Perhaps one reason for Bradley's relative obscurity, besides our fleeting attention span, was his indifference and sometimes dismissive attitude towards the press. But the terrific veteran Daily News City Hall reporter Rick Orlov, sometimes the recipient of the mayor's cold shoulder, understood a deeper truth: "I couldn't break through Tom Bradley's exterior. He didn't allow the media to invade his personal life and we were never able to gain access into his inner-circle of advisors. He was always conscious that we were reporters, so his main goal was to make sure his message got across to the public through us."
Those who did get close to Tom Bradley the man have enough stories and praises to keep Goldfarb and Sotomayor busy indefinitely. Here are a few:
BERNARD PARKS, L.A. City Councilmember and former LAPD chief: "There is no other employee in the city's history that has had as great an impact for as many years as Tom Bradley. He would very often personally call individuals to discuss issues he had an interest in. It was not unusual to get a phone call, and the voice on the other end would merely say 'This is Tom Bradley,' and he'd proceed to ask very detailed questions. He never spoke using notes or delivered remarks from a prepared text. A couple members of his staff once told me about a speech he gave before a luncheon at the Bonaventure Hotel. He walked in and delivered his entire speech before realizing he had walked into the wrong room. Unfazed, he proceeded to the right room, and delivered the speech again, nearly word-for-word."
ANTON CALLEIA, who worked for Bradley for nearly 24 years, including two decades as budget director and liaison with the City Council: "Tom Bradley believed he was a trustee for the people of Los Angeles and owed them his best judgment--which was not always the most popular. He created the environment for a historic period of cooperation between the private and public sectors."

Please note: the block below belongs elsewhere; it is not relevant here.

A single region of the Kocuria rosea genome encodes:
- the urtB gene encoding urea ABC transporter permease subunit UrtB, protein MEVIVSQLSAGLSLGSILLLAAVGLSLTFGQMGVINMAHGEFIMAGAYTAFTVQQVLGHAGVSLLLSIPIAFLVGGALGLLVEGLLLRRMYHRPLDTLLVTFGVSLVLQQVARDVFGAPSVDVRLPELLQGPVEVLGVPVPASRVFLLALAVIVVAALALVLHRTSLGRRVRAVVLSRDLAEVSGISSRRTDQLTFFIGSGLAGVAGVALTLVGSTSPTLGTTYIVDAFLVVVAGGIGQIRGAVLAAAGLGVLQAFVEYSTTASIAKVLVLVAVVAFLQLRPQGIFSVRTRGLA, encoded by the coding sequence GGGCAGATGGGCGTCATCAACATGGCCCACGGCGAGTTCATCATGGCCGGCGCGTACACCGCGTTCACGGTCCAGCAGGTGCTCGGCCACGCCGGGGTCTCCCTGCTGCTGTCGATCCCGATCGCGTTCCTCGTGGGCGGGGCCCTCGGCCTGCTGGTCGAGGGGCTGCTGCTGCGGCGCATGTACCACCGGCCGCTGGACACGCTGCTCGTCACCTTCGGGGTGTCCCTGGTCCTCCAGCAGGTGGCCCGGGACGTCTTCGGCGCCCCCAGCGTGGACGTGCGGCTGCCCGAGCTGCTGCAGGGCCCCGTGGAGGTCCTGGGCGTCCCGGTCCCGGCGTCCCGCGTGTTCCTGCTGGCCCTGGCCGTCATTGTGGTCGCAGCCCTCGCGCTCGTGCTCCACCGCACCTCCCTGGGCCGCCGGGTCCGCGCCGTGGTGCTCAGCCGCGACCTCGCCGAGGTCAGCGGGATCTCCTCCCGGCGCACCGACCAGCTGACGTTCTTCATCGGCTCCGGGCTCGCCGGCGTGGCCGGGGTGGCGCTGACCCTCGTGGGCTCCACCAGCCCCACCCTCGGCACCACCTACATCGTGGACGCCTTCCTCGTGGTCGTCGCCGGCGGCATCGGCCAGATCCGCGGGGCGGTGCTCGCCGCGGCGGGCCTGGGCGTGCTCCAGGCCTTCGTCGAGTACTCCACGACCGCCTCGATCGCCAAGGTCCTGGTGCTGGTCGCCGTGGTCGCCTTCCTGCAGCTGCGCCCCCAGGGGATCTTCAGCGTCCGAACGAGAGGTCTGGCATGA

BEE LAVERY, Bradley's chief of protocol: "He was a rock star. I remember being in Athens with him, everybody coming down the path would stop and talk to him and say, 'Aren't you Tom Bradley?'"
GARY HOROWITZ, longtime friend and advisor: "In the '69 campaign Yorty's red-baiting of an ex-communist on Tom's staff motivated Dorothy Healy, who had been the head of the Communist Party in Los Angeles, to reveal to me that she had been approached by Yorty in 1940 soliciting the support of the party for his plan to run for mayor. She offered to provide
evidence of this request so we could retaliate against Yorty." Tom's reaction: "If I have to red-bait to win then we'll lose because I won't do that."
BOBBY ADAMS, Bradley's Chief of Detail: "During both his victory and inaugural speech in 1973, we made sure he wore a bullet-proof vest. He had threats made on his life all the time. We received about 300 suspicious letters in 10 years. But during all the years I worked for him, the mayor never showed fear."
FELIX BELL, retired LAPD officer and member of Bradley's Vice Squad in 1951: "Tom always treated every individual as a person. He would arrest people, convict them, and then the people would be a friend of his. That was Tom for you."
JOHN MACK, LA Urban League President under Mayor Bradley: "He never lost the common touch. He may have walked with Kings and Queens and Heads of State, but he always remembered who he was."
RAPHAEL SONENSHEIN, "There was steel in the man, despite his quiet demeanor. He saved the 1984 Olympics, because when the IOC tried to prevent Los Angeles from protecting itself from financial loss in hosting the games, he threatened to back out of the bid, and the IOC gave in."
Bradley's mayoralty faltered in its later years, but his legacy as a public figure and as a man is powerful and illuminating. At a time when our political dialogue is getting more and more "fact-free" (Fox News, Sarah Palin, and yes, Alan Grayson's "Taliban Dan" ad), we need to understand more than ever how Tom Bradley -- and his crew -- "bridged the divide."